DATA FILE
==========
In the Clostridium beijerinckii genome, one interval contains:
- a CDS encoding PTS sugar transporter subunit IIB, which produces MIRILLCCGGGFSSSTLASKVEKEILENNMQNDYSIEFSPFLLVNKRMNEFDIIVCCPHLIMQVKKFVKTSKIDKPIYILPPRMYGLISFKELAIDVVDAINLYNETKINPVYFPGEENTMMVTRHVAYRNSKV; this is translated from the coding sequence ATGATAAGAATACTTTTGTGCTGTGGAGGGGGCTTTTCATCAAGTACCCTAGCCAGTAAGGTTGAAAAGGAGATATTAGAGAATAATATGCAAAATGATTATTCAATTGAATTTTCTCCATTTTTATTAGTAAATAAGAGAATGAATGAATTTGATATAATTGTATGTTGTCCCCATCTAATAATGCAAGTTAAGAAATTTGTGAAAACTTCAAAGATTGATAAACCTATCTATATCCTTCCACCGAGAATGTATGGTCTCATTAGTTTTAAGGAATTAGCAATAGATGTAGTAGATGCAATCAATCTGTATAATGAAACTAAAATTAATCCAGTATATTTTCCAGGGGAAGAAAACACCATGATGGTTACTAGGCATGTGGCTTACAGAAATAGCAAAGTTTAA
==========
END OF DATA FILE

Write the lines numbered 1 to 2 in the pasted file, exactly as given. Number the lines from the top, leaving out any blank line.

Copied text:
In the Clostridium beijerinckii genome, one interval contains:
- a CDS encoding PTS sugar transporter subunit IIB, which produces MIRILLCCGGGFSSSTLASKVEKEILENNMQNDYSIEFSPFLLVNKRMNEFDIIVCCPHLIMQVKKFVKTSKIDKPIYILPPRMYGLISFKELAIDVVDAINLYNETKINPVYFPGEENTMMVTRHVAYRNSKV; this is translated from the coding sequence ATGATAAGAATACTTTTGTGCTGTGGAGGGGGCTTTTCATCAAGTACCCTAGCCAGTAAGGTTGAAAAGGAGATATTAGAGAATAATATGCAAAATGATTATTCAATTGAATTTTCTCCATTTTTATTAGTAAATAAGAGAATGAATGAATTTGATATAATTGTATGTTGTCCCCATCTAATAATGCAAGTTAAGAAATTTGTGAAAACTTCAAAGATTGATAAACCTATCTATATCCTTCCACCGAGAATGTATGGTCTCATTAGTTTTAAGGAATTAGCAATAGATGTAGTAGATGCAATCAATCTGTATAATGAAACTAAAATTAATCCAGTATATTTTCCAGGGGAAGAAAACACCATGATGGTTACTAGGCATGTGGCTTACAGAAATAGCAAAGTTTAA